Bank of Korea Holds Base Rate Steady at 1.25%


South Korean Monetary Policy Committee decided to leave the base rate steady at record low of 1.25 percent at its July, 14th meeting, as expected. While weighing the effects of a surprise rate cut in June as well as the impact of Brexit vote, policymakers judged the uncertainties surrounding the growth path to be high.

Excerpts from the statement by the Bank of Korea:

Looking at the Korean economy, while the sentiments of economic agents have been sluggish, the trend of decline in exports has continued but domestic demand activities including consumption appear to be improving. On the employment front, as the number of persons employed has increased, the employment-to-population ratio rose and the unemployment rate fell in June compared to those in June of last year. The Board forecasts that the domestic economy will sustain its trend of modest growth going forward, owing chiefly to expansionary macroeconomic policies, but in view of economic conditions domestically and abroad judges the uncertainties surrounding the growth path to be high.

Consumer price inflation registered 0.8% in June, the same as in May, in line mainly with declines in agricultural product prices. Core inflation excluding agricultural and petroleum product prices rose slightly to 1.7%, from 1.6% in May. In the housing market, sales and leasehold deposit prices showed low rates of increase. Looking ahead the Board forecasts that consumer price inflation will remain at a low level for the time being, and then gradually rise as the effects of the low oil prices diminish.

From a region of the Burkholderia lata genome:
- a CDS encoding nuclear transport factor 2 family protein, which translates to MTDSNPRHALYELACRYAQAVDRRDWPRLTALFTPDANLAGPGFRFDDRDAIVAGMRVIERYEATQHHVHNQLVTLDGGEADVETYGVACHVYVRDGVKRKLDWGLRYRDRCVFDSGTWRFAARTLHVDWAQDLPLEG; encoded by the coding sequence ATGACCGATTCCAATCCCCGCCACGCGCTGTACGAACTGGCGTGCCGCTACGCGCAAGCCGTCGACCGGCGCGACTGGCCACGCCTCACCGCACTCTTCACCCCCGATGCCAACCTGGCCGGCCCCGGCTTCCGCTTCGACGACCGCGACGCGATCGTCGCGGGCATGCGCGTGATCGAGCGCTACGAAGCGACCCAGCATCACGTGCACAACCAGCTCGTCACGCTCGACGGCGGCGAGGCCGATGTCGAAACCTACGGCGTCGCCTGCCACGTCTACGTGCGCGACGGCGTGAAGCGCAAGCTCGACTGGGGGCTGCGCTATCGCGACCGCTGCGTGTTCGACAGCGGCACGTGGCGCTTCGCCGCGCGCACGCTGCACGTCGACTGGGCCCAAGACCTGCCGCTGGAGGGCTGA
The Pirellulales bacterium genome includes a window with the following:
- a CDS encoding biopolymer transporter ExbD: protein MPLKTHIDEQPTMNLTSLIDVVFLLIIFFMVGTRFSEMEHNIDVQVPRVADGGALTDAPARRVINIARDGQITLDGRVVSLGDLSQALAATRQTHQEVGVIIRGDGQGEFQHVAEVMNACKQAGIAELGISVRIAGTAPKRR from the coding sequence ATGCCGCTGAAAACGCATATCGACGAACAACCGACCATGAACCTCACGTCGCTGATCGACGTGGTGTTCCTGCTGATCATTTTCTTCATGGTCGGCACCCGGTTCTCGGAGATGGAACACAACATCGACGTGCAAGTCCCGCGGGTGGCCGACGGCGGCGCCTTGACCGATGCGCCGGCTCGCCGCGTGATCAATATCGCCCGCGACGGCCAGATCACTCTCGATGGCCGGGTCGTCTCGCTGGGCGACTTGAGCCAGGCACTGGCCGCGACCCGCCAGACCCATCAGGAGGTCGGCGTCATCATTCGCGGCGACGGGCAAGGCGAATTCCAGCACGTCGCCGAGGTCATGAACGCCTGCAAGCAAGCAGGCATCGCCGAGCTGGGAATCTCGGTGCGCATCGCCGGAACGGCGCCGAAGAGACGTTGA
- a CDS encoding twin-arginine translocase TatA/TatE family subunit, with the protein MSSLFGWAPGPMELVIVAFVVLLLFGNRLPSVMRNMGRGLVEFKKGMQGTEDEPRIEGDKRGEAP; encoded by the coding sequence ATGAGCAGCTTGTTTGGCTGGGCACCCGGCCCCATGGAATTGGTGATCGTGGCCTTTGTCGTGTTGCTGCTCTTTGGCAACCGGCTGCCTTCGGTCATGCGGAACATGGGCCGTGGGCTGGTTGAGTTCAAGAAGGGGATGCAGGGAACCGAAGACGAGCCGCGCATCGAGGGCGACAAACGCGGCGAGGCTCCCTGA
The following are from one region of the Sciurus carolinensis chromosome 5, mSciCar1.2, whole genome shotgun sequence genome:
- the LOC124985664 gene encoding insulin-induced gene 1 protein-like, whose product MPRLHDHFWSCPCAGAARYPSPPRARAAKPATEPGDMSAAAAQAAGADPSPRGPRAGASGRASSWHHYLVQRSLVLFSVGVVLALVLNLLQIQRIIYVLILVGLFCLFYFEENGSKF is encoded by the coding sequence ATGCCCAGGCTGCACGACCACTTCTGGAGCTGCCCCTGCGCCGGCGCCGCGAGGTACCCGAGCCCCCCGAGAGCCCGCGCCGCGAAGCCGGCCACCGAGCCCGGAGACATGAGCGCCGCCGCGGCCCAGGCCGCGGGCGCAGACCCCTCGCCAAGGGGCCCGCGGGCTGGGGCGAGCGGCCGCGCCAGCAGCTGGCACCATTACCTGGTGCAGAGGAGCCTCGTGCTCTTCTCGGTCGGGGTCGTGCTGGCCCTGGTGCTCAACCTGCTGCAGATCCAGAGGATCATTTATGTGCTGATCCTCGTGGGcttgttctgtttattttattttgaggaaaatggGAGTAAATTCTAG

In the domestic financial markets, stock prices and the Korean won-US dollar and Korean won-Japanese yen exchange rates fluctuated temporarily to large extents after the Brexit decision. Long-term market interest rates have fallen considerably, owing largely to declines in government bond rates in major countries. Household lending has sustained a trend of substantial increase at a level exceeding that of recent years, led by mortgage loans.

Looking ahead, the Board will conduct monetary policy so as to ensure that the recovery of economic growth continues and consumer price inflation approaches the target level over a medium-term horizon, while paying attention to financial stability. In this process it will closely monitor the trend of increase in household debt, the effects of the Brexit, any changes in the monetary policies of major countries, and the progress of corporate restructuring.

Meanwhile, in its latest economic forecasts, the central bank  expected the economy to grow by 2.7 percent in 2016, down slightly from an earlier projection in April of 2.8 percent. Consumer prices are expected to rise 1.1 percent, compared to a previous estimates of 1.2 percent. Unemployment rate is projected to stay at 3.8 percent, higher than a preliminary figure of 3.6 percent. In 2015, South Korean economy expanded by 2.6 percent, slowing from 3.3 percent in 2014.



Bank of Korea Holds Base Rate Steady at 1.25%


Bank of Korea l Rida Husna | rida@tradingeconomics.com
7/14/2016 6:05:19 AM